On Being Adopted – Identity Issues

The other day I skyped with my sister. While we were talking, the topic of my being adopted came up and my sister asked if I ever felt weird about being adopted.

I have read a lot about issues adoptees usually struggle with, and in a way I can identify with those, but in another way their experience is different from mine. Not because of anything mental health related, just because of the fact that I was already (legally, not emotionally) an adult by the time I was adopted. So unlike people who were adopted when they were little, I had a choice about it. I wanted it, too.

What I can relate to, however, is the whole part that deals with loss, rejection, shame and identity. I only ever became an adoptee because I lost my family. Because my mother didn’t want me. Rejected me. As a person. As her daughter. Because she just didn’t care about me. That comes with an unspeakably overwhelming feeling of inadequacy and sense of being awfully undesirable.

Painful stuff, so I don’t want to go into much detail here and it’s not directly related to adoption for me either. Those feelings were there for a long time before I even met my family. But what has made an appearance after the adoption were identity issues.

Some are tricky.

I don’t share the same family history as everyone else. Everyone in my family knows each other for a long time already. They share memories and traditions and knowledge about a family history that goes at least three generations back and that they feel connected with, somehow. And it’s THEIR history, not mine, yet at the same time it is a little bit of mine, too, now. Feeling left out of something that ought to be mine, too, and having family memories that are different from theirs is difficult sometimes. It sometimes makes me feel like I’m not part of my own family. My first family didn’t want me and being with my real one, the one I have now, makes me feel left out.

Looks. I know it’s silly, but I find myself forever comparing how I look to how my family looks. I find myself being relieved that my oldest sister has blond hair, like I do, because it means that my mom and my dad can have blond children together. That’s important to me. My hair is blond. Everyone has blue eyes like I do, too. That’s another thing that’s reassuring. It means I don’t stand out as being obviously different. But they are all fairly tall and I’m short. I’m relieved that people mistakenly think it’s because I’m still a teenager and have yet to grow, but I figure they won’t keep on thinking that forever. I also have buck teeth (as you see in the picture I posted) and nobody else does. Those small things make me sad sometimes.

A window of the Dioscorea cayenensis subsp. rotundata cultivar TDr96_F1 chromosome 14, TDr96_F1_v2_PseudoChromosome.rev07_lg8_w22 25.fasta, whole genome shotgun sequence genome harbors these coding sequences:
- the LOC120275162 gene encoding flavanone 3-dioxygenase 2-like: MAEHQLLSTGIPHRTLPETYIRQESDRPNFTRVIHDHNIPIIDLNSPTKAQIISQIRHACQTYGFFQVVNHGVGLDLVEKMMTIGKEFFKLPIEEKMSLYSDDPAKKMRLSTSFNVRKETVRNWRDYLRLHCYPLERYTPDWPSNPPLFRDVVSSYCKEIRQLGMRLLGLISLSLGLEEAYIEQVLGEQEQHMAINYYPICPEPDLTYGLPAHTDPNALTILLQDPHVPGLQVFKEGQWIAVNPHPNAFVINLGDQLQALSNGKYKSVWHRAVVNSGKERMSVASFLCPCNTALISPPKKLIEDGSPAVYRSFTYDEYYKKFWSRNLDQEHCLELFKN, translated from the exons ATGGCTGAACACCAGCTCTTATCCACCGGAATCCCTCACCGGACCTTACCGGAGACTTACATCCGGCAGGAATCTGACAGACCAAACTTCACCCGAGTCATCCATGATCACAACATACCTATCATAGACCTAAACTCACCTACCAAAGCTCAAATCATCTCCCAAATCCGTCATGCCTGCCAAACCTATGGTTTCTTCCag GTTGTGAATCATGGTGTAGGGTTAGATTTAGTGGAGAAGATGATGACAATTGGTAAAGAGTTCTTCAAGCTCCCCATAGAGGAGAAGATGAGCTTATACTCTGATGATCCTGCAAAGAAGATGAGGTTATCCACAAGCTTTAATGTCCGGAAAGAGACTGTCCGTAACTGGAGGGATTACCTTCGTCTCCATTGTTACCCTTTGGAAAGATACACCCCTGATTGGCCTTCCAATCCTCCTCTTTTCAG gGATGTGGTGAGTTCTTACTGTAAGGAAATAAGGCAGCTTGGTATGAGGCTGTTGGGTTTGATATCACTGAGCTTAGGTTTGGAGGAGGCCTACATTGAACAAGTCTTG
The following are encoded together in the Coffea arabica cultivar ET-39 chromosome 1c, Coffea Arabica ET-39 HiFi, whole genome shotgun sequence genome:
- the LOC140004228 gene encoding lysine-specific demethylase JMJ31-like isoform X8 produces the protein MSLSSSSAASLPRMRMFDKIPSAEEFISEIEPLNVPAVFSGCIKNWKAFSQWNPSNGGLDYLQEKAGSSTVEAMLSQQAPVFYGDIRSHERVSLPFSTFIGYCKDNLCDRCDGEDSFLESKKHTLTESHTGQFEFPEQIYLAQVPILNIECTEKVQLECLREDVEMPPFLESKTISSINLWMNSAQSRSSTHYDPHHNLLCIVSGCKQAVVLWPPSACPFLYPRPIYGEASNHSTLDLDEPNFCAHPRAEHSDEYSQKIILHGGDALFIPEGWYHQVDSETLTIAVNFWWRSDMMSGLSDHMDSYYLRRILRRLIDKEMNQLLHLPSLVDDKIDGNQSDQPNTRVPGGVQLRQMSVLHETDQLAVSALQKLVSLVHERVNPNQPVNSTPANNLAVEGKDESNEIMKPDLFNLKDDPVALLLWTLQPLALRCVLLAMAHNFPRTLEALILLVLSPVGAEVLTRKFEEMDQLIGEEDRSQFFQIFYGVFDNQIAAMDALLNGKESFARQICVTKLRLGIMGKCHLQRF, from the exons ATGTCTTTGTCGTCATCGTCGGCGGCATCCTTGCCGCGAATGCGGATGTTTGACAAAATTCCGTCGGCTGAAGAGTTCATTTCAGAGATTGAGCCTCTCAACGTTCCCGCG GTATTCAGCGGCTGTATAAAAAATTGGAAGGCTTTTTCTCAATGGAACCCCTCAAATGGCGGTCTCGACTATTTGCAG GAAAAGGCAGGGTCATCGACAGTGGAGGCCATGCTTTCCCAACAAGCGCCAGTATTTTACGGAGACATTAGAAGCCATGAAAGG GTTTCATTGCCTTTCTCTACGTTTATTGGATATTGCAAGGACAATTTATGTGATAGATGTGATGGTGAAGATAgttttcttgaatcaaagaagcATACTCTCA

My name. I share my family’s last name. My mom gave me her middle name to be my middle name, too, because I didn’t have a middle name. My first name was chosen by my birth mother. I don’t miss the last name I grew up with, because it was the last name of my stepfather, who abused me. I wasn’t biologically related to him and I’m glad I don’t carry his name any longer. But even so I often feel like the same mix of things that my full name reflects. Complicated.

The contradiction that my adopted family feels like my real family and my birth family feels much less “real”, when the whole rest of the world thinks it might be the other way around. I’m always afraid that people will think that I am “only” adopted. That I’m not a REAL part of my family. When to me my family now feels like my real, true, actual family. I always feel like I need to make sure that everyone realized that I am REALLY my mom’s daughter. At the same time I’m afraid I might not be good enough to deserve to really be her daughter.

My social class identity. I’m from a working-class / underclass family. I grew up hearing that anyone who had a good job and money sucked, basically. That they were arrogant, self-righteous people, born with a silver spoon in their mouth, who have no idea of what life “really” is like and who look down on and don’t care about “people like us”. That’s what I believed for the longest time. And now my mom’s a shrink and my dad’s a lawyer, as white collar as it gets. They have a really neat house, can send all their kids to college, money is never an issue although my mom isn’t even working anymore, and I’m technically what my birth mother would have considered a “spoiled, arrogant rich kid”. Which adds so much guilt that I feel awful for even writing about it, much less identifying with it.